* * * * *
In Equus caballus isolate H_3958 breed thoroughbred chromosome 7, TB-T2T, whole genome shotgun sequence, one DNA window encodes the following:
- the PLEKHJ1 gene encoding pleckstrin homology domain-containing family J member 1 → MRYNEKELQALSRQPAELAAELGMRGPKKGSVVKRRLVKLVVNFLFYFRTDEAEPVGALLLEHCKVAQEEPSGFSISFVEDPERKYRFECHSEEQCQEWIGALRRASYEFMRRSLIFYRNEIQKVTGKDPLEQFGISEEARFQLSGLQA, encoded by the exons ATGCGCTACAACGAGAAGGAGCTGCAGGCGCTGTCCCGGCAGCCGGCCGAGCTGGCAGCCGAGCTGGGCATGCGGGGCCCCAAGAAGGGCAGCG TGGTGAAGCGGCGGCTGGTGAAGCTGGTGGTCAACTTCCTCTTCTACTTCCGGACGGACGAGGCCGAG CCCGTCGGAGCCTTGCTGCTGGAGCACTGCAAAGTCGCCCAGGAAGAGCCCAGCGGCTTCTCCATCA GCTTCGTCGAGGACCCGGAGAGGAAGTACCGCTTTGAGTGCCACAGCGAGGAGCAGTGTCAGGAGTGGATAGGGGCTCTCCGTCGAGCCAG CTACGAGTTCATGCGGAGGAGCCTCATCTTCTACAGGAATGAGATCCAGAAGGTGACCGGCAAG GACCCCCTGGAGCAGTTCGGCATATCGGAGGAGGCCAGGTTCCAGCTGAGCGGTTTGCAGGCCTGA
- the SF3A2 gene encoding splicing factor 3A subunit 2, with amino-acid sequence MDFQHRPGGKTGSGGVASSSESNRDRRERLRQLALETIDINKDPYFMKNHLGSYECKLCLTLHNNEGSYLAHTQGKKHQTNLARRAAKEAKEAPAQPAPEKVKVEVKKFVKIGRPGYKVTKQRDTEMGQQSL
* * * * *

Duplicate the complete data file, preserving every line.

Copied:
In Equus caballus isolate H_3958 breed thoroughbred chromosome 7, TB-T2T, whole genome shotgun sequence, one DNA window encodes the following:
- the PLEKHJ1 gene encoding pleckstrin homology domain-containing family J member 1 → MRYNEKELQALSRQPAELAAELGMRGPKKGSVVKRRLVKLVVNFLFYFRTDEAEPVGALLLEHCKVAQEEPSGFSISFVEDPERKYRFECHSEEQCQEWIGALRRASYEFMRRSLIFYRNEIQKVTGKDPLEQFGISEEARFQLSGLQA, encoded by the exons ATGCGCTACAACGAGAAGGAGCTGCAGGCGCTGTCCCGGCAGCCGGCCGAGCTGGCAGCCGAGCTGGGCATGCGGGGCCCCAAGAAGGGCAGCG TGGTGAAGCGGCGGCTGGTGAAGCTGGTGGTCAACTTCCTCTTCTACTTCCGGACGGACGAGGCCGAG CCCGTCGGAGCCTTGCTGCTGGAGCACTGCAAAGTCGCCCAGGAAGAGCCCAGCGGCTTCTCCATCA GCTTCGTCGAGGACCCGGAGAGGAAGTACCGCTTTGAGTGCCACAGCGAGGAGCAGTGTCAGGAGTGGATAGGGGCTCTCCGTCGAGCCAG CTACGAGTTCATGCGGAGGAGCCTCATCTTCTACAGGAATGAGATCCAGAAGGTGACCGGCAAG GACCCCCTGGAGCAGTTCGGCATATCGGAGGAGGCCAGGTTCCAGCTGAGCGGTTTGCAGGCCTGA
- the SF3A2 gene encoding splicing factor 3A subunit 2, with amino-acid sequence MDFQHRPGGKTGSGGVASSSESNRDRRERLRQLALETIDINKDPYFMKNHLGSYECKLCLTLHNNEGSYLAHTQGKKHQTNLARRAAKEAKEAPAQPAPEKVKVEVKKFVKIGRPGYKVTKQRDTEMGQQSL